Published on April 13th, 2020 | by Catherine Tingey0
Acute Low Back Pain
Acute Low Back Pain
Anyone logging long hours of sleep in quarantine?
Lovin’ all this dreamtime, but feel 100 years old in the morning?
Last week I woke up with an intense stabbing pain in my back. Figured it was connected to psoas and iliacus – so released those.
Did deep lunges like LIZARD, this TWIST, and some MYOFASCIAL RELEASE.
Tried to go for a run, but could barely walk.
At this point, I’m super annoyed, but curious. Why can’t I fix this?
Low back pain is my specialty, and I’ve researched, and tested on myself, just about every healing modality prescribed for low back pain.
Steroid injections, Chiropractic, Rolfing, Traction, the work of John Sarno, Trigger Point, ART, Acupuncture, EFT, Tens units, Biofeedback, Meditation, CBD, Big pharma Rx, Self-Hypnosis – you name it, I’ve tried it.
I’ve even made videos about low back pain.
Then I remembered some acupressure points in the calves that I’d learned about years ago from Cindy Black. Cindy is a renowned massage therapist who developed a style of massage based on Traditional Chinese Medicine.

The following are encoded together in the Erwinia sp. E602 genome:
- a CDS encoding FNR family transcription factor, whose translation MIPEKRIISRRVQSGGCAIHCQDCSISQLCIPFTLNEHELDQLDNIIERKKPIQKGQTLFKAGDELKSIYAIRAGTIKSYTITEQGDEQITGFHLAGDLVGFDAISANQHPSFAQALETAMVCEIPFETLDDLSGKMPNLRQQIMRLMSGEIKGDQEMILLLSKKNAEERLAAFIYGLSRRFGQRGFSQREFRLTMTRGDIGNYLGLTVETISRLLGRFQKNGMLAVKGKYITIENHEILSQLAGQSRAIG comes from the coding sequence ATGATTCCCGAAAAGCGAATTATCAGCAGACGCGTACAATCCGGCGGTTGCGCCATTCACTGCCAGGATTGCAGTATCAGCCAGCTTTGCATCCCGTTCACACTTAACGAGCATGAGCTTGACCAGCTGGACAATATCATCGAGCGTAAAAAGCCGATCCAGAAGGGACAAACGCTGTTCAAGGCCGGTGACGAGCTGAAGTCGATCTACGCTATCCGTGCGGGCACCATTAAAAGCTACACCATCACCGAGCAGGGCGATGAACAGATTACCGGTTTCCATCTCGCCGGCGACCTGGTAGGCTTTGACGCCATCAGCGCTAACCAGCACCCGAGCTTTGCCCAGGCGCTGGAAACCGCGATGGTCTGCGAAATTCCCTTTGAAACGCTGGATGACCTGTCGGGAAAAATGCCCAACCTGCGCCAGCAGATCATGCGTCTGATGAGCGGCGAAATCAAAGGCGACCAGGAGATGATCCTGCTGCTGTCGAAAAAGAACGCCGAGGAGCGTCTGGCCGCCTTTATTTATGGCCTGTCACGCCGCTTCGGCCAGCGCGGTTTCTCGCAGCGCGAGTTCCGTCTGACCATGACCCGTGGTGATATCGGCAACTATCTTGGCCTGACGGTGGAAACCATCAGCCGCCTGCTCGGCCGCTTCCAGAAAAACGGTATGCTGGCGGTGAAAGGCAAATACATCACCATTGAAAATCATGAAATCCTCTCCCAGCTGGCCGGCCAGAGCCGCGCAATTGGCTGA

I spent about 5 minutes on these points in both calves and ALL BETTER!
MERIDIAN MASSAGE FOR ACUTE LOW BACK PAIN (focus on BL57)
Three ways you can get to these points:
1- Use a Theracane. Lay on your back with one foot on the floor, the other foot lifted. Hold the theracane behind the calf, applying the short nub up and down.
2- This is my favorite way because it’s quick and dirty and provides INSTANT relief. Sit in a non-wheeled chair. Put your legs up on the edge of desk, placing the middle of the calves on the desk’s edge. Move the leg back and forth about 3-5″ (helps to have slippery pants on). For more sensation, flex the foot (pull toes toward face) as you do this.
3-Have a professional bodyworker get into your calves by asking them to release your gastrocnemius and soleus. Feel free to show them these Bladder Meridian points.
Hope you find this helpful!
This blog provides general information and discussion about yoga, wellness, health and related subjects. The words and other content provided in this blog, and in any linked materials, are not intended and should not be construed as medical advice. If the reader or any other person has a medical concern, he or she should consult with an appropriately-licensed physician or other health care worker.